La Paragua is less than 200km from Ciudad Bolivar so we weren’t in a hurry. We found a petrol station too so could fill up all our containers with the cheapest diesel you can come across with (about a 1000 litre of diesel was $1)
Angel Falls is the world’s tallest waterfall (979m makes it about 16 times the height of Niagara Falls) The falls was named after an American bush pilot, Jimmie Angel who first landed on top of it in 1937 while searching gold in the area. Angel Falls doesn’t have road access. People usually fly from Ciudad Bolivar to the nearest village, Canaima then take a 3 days round trip by boat (sleeping in hammocks) to see the falls. We thought we would skip the boat and hammocks and try to fly there and back in a day (probably 2-3 hours) So we choose La Paragua as our stepping stone as it has an airport and often tourist change here to Canaima.
The drive was nice and we took our time, then as we were approaching to La Paragua, we were more frequently running in to military checkpoints. Then we understood why. It was a real dodgy town. At our last checkpoint, in town, even the military tried to steal stuff from us. They insisted to look inside the box. John went up with the first guy who were opening every cupboards and putting our ipods, flashlights, bits and pieces he could reach in to his pocket, then handing other stuff to his “colleagues” at the door. John wasn’t having it, and reached in to his pockets grabbing our stuff back, take his wrist twisting items out of his hand. Then a second guy wanted to “search” the vehicle too. In the meantime I was distracted by one officer who spoke a little English, asking for all our papers, original passport and insurance etc and telling us that this town is not safe for us. He seemed genuine (even friendly) but I couldn’t tell if he was just doing it to keep me “busy”, plus I had to keep an eye on our papers so they wouldn’t be snatched. At the end, thanks to Johnny, nothing was stolen, we got all our documents back and the English speaker official recommended a place for us to stay and let us go. This was at around 5PM so we had to consider a place for the night.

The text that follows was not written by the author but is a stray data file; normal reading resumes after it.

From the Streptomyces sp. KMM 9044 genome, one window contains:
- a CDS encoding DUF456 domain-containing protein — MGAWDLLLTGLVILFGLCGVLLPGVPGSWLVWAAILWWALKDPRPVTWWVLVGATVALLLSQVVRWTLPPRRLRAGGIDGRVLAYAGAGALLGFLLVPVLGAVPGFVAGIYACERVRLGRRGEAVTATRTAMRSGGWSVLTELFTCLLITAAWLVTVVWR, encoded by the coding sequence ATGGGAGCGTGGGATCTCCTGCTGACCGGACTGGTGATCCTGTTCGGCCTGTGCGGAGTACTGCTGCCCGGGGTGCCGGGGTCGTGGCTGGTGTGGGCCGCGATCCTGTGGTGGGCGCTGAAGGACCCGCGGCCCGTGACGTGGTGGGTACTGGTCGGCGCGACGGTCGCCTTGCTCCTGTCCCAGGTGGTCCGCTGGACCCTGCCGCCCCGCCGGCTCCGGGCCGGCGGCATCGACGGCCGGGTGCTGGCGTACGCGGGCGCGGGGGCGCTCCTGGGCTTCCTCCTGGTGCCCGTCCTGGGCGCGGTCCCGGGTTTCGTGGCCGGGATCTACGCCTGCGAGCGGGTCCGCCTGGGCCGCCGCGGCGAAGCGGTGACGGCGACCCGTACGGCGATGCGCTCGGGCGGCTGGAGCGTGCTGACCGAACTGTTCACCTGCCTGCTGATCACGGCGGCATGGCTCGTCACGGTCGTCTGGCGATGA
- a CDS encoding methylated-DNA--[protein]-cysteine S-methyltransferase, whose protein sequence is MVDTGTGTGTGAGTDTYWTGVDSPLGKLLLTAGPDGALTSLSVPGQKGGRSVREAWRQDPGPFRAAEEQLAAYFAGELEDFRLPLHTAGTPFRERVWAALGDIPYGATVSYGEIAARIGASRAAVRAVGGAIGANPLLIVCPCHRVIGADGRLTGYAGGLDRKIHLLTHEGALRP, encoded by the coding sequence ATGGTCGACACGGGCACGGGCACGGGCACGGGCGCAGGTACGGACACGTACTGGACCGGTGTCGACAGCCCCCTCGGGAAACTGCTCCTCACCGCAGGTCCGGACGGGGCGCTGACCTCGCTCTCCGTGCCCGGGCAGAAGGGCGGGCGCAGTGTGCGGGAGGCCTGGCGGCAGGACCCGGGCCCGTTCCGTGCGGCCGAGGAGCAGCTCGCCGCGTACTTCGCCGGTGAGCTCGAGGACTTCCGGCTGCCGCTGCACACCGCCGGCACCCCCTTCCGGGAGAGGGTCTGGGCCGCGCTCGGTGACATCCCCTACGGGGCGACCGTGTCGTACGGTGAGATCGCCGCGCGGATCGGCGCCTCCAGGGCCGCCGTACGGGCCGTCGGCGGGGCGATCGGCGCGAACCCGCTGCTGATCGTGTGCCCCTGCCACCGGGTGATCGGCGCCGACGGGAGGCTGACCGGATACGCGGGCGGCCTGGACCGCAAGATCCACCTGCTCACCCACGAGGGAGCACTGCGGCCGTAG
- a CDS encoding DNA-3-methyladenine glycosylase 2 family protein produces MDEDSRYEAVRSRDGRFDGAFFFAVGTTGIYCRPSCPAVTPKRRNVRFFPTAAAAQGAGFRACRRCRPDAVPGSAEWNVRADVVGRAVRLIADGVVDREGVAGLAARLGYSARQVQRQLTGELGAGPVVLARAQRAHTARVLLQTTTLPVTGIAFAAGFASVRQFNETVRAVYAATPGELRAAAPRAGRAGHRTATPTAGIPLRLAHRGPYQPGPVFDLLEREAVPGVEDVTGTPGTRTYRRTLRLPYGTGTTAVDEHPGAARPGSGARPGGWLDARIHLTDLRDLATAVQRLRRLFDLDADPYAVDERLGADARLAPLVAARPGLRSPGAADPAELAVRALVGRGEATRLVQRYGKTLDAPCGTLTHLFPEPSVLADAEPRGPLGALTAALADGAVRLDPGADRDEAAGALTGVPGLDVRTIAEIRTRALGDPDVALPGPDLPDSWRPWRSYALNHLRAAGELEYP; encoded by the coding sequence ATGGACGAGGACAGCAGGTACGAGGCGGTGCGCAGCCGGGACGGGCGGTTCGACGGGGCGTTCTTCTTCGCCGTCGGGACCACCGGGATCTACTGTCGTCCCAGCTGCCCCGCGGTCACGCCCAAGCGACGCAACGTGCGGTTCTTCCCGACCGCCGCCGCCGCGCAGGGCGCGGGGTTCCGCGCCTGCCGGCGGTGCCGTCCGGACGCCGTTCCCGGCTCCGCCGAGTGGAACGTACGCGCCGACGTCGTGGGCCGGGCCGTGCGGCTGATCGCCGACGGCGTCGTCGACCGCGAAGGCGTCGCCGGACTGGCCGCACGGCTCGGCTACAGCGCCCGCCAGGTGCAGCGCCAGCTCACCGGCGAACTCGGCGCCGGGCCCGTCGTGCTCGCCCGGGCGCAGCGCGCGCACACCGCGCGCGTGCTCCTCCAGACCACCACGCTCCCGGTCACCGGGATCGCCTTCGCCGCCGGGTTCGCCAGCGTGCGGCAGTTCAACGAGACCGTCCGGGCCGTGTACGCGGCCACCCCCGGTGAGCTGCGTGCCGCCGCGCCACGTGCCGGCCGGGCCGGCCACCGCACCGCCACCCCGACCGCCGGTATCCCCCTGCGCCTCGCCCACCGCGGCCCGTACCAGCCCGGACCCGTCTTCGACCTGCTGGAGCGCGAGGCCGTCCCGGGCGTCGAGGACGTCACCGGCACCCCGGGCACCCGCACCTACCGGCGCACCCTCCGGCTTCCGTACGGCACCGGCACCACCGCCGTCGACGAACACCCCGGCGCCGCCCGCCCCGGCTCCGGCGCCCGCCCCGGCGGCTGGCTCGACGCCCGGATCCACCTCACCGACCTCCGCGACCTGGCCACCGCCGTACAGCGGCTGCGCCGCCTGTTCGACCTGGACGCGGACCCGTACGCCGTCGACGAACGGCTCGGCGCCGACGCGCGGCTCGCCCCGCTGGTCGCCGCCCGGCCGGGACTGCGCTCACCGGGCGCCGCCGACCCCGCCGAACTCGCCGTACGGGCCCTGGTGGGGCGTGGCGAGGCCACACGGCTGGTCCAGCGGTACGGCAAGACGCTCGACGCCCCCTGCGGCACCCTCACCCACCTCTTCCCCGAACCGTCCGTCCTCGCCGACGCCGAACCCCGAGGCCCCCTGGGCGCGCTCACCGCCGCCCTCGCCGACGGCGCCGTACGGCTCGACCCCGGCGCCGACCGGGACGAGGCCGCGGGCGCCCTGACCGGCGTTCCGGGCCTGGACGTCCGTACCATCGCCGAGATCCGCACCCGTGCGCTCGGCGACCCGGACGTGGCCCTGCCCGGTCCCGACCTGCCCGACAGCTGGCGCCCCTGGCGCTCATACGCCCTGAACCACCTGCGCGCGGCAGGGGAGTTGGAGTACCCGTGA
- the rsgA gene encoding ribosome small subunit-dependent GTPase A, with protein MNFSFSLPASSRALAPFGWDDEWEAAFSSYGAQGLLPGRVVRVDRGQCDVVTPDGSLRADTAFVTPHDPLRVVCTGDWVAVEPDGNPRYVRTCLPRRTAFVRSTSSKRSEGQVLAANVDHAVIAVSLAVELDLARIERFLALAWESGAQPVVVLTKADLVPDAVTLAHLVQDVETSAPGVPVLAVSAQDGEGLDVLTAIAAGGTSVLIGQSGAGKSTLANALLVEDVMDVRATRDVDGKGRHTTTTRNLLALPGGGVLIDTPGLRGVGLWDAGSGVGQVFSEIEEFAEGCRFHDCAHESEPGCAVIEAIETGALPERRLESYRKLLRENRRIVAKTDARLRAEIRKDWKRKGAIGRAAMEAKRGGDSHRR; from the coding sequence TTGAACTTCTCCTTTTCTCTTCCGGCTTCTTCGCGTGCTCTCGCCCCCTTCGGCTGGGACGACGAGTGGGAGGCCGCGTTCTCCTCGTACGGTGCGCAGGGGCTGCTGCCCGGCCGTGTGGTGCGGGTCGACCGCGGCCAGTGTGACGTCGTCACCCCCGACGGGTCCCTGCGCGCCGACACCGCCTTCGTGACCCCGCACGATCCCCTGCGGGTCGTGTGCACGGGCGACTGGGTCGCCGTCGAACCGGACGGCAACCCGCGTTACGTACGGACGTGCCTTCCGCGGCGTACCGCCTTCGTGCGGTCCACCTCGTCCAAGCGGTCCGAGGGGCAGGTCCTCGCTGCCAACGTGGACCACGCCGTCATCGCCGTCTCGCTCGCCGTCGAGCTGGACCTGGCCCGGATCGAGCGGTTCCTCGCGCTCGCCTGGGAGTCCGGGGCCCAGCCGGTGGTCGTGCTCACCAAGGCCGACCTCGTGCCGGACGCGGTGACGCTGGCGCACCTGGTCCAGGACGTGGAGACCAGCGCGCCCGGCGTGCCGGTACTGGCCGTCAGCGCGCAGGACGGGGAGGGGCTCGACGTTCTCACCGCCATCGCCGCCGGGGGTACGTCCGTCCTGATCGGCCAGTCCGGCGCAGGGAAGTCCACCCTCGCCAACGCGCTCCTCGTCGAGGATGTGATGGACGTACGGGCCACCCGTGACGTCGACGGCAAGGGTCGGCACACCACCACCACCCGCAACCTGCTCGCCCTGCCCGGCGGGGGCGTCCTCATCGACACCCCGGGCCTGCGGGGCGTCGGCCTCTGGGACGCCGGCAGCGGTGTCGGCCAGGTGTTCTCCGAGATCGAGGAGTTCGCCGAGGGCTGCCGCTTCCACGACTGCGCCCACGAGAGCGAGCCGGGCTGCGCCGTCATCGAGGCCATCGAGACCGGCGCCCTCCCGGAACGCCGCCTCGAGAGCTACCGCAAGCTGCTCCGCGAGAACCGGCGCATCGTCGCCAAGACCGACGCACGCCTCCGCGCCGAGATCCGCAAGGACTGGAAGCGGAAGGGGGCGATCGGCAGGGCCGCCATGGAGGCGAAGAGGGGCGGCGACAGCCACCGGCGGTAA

Just the other side of town we found the airport (well, more like a airstrip with a couple of sheds) and found an English speaking pilot who walked us over to several pretty grumpy pilots to translate our request. Essentially we wanted a flight to and over Angel Falls then back the same day. Considering the price of kerosene (a few cents a litre) we figured it can’t be too expensive. That evening we didn’t find anyone who would be interested to take us. That night we stayed at the airport and was hoping we’ll find a plane tomorrow morning.
The following day we got up early and walked around the airstrip asking all the pilots if they would take us but no luck. It was a pretty shady crowd. One, after a long conversation between few men, looking and laughing at us, offered to take us for a ridiculous amount which to we said “no, thanks”.
Most pilots here are transporting gold and diamond from the mines (and presumably drugs) so no wonder they had absolutely no interest in tourists. It was cool to watch a few planes land and take-off really close (no health and safety issues here) I felt we tried, did our best to make our trip happen but this place wasn’t for us, and I was ready to get out of there. We packed up and headed out of town. For our pleasant surprise the military check points were ether unoccupied or if officers were there, they just flagged us through.